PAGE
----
- CDC will use aggregate case counts in the 2021 NNDSS annual tables.
The tables will include confirmed, probable, and total cases of COVID-19 among U.S. residents, with stratifications by jurisdiction of residence, sex, age group, a combined race and ethnicity field, and month (based on Morbidity and Mortality Weekly Report weeks).
Jurisdictions should plan to send their final aggregate 2021 COVID-19 case counts to CDC by December 1, 2022. This is the same deadline for submitting final 2021 data for other NNDSS conditions.
Learning Resources for NNDSS Reconciliation
CDC has made additional guidance documents with more detailed steps in the NNDSS reconciliation process available within the reconciliation section of the MVPS portal.
CDC provided training on the 2021 reconciliation process during an eSHARE training webinar on August 16, 2022. Visit the eSHARE archives to access the slides and recordings for past eSHARE webinars. CDC typically posts eSHARE slides and recordings a few days after each webinar.
Need help during 2021 annual reconciliation? NNDSS surveillance officers are here to help guide you through the process!
- Keaton Hughes (firstname.lastname@example.org): AL, AK, CA, HI, KS, ME, MA, MN, MO, NE, NC, ND, NYC, OR, PR, SC, VT, VA
- Diana Onweh (email@example.com): AR, CO, CT, GA, ID, IA, IL, IN, LA, MD, MI, MS, NH, NV, PA, TN, TX, WA, WY
- Alan Schley (firstname.lastname@example.org): AZ, DE, FL, KY, MT, NJ, NM, NY, OH, OK, RI, SD, UT, DC, WV, WI, territories
Update on Mpox Case Notification to CDC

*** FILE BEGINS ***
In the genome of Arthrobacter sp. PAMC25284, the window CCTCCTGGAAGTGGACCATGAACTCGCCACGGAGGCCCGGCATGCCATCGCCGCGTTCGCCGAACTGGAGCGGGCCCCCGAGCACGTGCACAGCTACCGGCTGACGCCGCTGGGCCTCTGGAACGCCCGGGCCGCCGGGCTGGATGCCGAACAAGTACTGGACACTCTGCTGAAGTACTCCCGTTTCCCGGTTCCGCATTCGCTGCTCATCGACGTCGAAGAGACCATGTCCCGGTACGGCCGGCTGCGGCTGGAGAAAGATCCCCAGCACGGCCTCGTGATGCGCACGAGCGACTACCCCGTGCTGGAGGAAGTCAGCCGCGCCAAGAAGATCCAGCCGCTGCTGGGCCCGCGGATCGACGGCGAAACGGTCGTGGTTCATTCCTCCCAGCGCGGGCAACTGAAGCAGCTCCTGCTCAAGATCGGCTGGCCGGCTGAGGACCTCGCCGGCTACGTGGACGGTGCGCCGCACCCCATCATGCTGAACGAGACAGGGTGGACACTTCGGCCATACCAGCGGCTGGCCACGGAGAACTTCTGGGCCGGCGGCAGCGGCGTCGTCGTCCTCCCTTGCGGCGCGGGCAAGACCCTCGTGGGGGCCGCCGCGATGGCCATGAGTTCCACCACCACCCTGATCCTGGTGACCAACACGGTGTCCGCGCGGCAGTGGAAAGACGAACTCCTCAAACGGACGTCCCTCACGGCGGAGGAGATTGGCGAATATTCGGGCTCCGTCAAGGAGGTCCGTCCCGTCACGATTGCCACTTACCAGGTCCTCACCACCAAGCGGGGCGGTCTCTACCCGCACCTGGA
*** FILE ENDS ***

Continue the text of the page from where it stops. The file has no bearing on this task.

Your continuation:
CDC is making updates to the mpox case surveillance process. We are transitioning to implementation of the short case report form (sCRF) for reporting mpox cases to CDC and have updated the CDC mpox webpage for health departments with the sCRF and data dictionary.
CDC has retired the processes for reporting cases via the call center and via the original case report form (oCRF) in REDCap. However, CDC will be able to accept bulk upload files with the oCRF data elements for a short time, until jurisdictions can fully transition to the sCRF. All jurisdictions should begin to transition to the sCRF at this time.
For official case counts, the current method for submitting data to CDC is to send data directly to DCIPHER via direct entry, bulk upload, or an application programming interface (API).
CDC is using DCIPHER to compile mpox response data from multiple sources, including all case data from the call center and case report forms. Cases received in DCIPHER prior to the 2pm data cut off will be included in CDC case counts for that day and reflected on the CDC website. Please refer to the updated case reporting page on the website for more details.
How to Send Mpox Case Data to DCIPHER
- Enter the necessary sCRF data directly in the CDC DCIPHER platform or
- Enter the necessary data directly into an existing jurisdictional case surveillance system configured for mpox reporting. Then upload the reporting data to the CDC DCIPHER platform using a CSV file format or using an API.